A sinful blind-spot
It may simply be a matter of speculation on my part, but I think it is nonetheless worth exploring: did Judas feel betrayed by Jesus, prior to Spy Wednesday?
The reason I ask this question is not to domesticate or diminish the weight of Judas’ betrayal by adding some psychological explanation for his motives that softs and “explains away” what our Lord described as a reason to wish one “had never been born.” Rather, it is to illustrate how our own false-victimhood can lead to becoming exactly what we condemn.
Wounds work like that. Those who have been hurt, without being healed, tend to inflict similar wounds on others. Those who’ve been betrayed in their life may have a “trigger” in this regard, and as a result preemptively strike others in order to protect themselves. Judas may have had a vision of Christ as a very specific type of Messiah. And when he realized that Christ’s agenda was to address sin and death rather than the temporal matters of the day (which involved oppression, injustice, and a type of secular seeking of prosperity), he may have felt that Christ had betrayed what Judas’ notion of justice and the Messianic mission.
All of us are susceptible to interpreting our relationships out of a place of fear, that projects past experiences into our relationship with one another. This lack of “trust” is not necessarily altogether a bad dimension. It is a coping mechanism that enables us to be cautious, and not naive in the way we trust others. But as any wound, it can dominate our thinking, and override our ability to trust, especially when it is “right and just” to have trust in others (especially God).
Judas was unwilling to shift his own way of thinking, because at the end of the Day, Jesus was not His Lord, only some guru of wisdom. He says “surely not I teacher” in juxtaposition to the faithful apostles who said, “surely not I Lord.” This reveals His own inner disposition of being unwilling to allow his own mind to be moved. A teacher may instruct the mind, but the Lord commands it to change. Without these two dimensions integrated, there is no authority in what Judas was taught, but only the authority and voice of a wound festering.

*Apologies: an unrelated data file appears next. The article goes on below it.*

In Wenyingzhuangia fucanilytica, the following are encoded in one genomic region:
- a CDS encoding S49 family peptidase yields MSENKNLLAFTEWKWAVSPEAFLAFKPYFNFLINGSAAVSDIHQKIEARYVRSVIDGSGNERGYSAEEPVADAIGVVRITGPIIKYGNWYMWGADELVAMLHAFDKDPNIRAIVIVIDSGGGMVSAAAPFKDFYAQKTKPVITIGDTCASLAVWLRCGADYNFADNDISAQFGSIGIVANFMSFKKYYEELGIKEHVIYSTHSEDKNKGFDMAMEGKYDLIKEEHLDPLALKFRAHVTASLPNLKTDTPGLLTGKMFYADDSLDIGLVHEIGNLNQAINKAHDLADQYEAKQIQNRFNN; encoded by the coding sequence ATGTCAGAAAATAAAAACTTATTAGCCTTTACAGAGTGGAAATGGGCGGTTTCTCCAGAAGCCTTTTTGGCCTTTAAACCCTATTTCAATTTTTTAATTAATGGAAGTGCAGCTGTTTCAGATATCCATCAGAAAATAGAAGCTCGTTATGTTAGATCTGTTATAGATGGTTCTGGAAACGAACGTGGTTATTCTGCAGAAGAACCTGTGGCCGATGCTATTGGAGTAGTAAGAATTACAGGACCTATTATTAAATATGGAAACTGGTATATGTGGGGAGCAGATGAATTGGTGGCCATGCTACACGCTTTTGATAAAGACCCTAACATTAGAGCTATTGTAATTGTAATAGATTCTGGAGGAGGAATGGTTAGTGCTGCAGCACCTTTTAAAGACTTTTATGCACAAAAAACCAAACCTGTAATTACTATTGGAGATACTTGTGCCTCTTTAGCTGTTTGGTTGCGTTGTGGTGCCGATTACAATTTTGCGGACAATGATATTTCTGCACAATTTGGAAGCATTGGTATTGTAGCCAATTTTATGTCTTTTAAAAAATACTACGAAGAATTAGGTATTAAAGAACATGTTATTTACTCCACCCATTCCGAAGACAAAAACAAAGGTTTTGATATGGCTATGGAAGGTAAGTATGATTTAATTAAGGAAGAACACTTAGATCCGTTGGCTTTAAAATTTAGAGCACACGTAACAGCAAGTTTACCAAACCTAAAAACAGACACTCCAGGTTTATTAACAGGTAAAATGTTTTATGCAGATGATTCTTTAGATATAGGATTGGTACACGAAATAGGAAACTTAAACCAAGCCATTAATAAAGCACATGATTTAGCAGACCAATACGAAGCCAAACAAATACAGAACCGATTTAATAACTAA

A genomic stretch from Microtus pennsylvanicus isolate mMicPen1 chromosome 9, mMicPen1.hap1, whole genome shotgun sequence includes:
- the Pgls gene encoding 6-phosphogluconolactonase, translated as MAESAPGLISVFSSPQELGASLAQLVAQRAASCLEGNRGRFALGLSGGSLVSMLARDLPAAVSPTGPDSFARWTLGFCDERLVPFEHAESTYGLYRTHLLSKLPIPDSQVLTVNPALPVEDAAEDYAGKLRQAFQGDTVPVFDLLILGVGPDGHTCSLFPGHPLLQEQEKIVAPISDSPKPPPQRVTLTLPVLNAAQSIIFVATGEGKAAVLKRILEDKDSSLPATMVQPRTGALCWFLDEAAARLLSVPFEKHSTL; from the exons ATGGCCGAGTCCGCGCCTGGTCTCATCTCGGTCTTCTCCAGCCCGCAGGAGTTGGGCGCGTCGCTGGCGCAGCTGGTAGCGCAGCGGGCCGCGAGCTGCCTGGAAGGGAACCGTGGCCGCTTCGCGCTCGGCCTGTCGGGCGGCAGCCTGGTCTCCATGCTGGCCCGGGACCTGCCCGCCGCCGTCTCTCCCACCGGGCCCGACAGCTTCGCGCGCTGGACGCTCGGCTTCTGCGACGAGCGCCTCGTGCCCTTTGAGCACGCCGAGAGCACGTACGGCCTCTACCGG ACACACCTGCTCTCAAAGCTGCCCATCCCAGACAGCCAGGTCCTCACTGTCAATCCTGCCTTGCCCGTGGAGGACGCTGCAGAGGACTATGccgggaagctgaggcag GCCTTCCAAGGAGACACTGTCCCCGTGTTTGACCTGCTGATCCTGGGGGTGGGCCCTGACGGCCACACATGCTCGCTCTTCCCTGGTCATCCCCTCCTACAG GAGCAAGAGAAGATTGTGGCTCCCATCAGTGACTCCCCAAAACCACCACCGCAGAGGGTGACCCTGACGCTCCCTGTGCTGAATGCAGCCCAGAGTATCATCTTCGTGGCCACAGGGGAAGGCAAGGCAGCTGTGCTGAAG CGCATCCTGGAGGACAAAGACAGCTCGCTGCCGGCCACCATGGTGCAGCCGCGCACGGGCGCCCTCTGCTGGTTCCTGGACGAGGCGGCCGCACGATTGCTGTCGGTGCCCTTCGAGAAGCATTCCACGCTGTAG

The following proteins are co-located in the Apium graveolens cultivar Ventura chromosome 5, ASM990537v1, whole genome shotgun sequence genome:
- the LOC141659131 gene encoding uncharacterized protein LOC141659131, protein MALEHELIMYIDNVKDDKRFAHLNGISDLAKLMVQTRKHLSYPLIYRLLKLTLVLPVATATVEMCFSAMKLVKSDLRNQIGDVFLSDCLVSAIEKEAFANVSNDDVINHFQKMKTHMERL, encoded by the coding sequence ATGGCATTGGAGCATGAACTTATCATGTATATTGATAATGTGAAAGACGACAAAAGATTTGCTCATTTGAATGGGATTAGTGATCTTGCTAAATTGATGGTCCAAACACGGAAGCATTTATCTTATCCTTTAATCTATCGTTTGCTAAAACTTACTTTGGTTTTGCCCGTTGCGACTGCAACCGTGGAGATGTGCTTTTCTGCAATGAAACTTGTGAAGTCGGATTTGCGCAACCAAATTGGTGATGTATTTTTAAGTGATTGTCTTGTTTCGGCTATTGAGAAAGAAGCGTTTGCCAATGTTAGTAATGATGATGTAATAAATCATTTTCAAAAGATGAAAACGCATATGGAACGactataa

All of us find ourselves in this position, due to living in a fallen world. We are all touched and wounded by our own sins, and the sins of others. We have come to internalize this dysfunction, and as a result we end up betraying one another, while only being occupied with a perceived betrayal.
Today is a reminder for us in the Church to turn toward Jesus, and ask Him to heal our wounds. We must expose to him the parts of our lives that we have internalized lies about ourselves, inordinate shame, and anything that would imply His ways are untrustworthy and contrary to our Good and the good of one another.
Judas did regret betraying Christ, but after - and then he ended his life in despair. All because He could not open even the wound of betraying God to Jesus. He did not believe that it was possible for the Lord to forgive Him. He did not believe that God was that good. With faith, we can believe that and we need to abide in His mercy.
Lets be aware of our triggers - we all have them. We live in a world where sin reigns, and broken relationships are dominantly influencing our agendas. Let’s expose them to the Lord, who heals, and frees us from the blindness of Judas.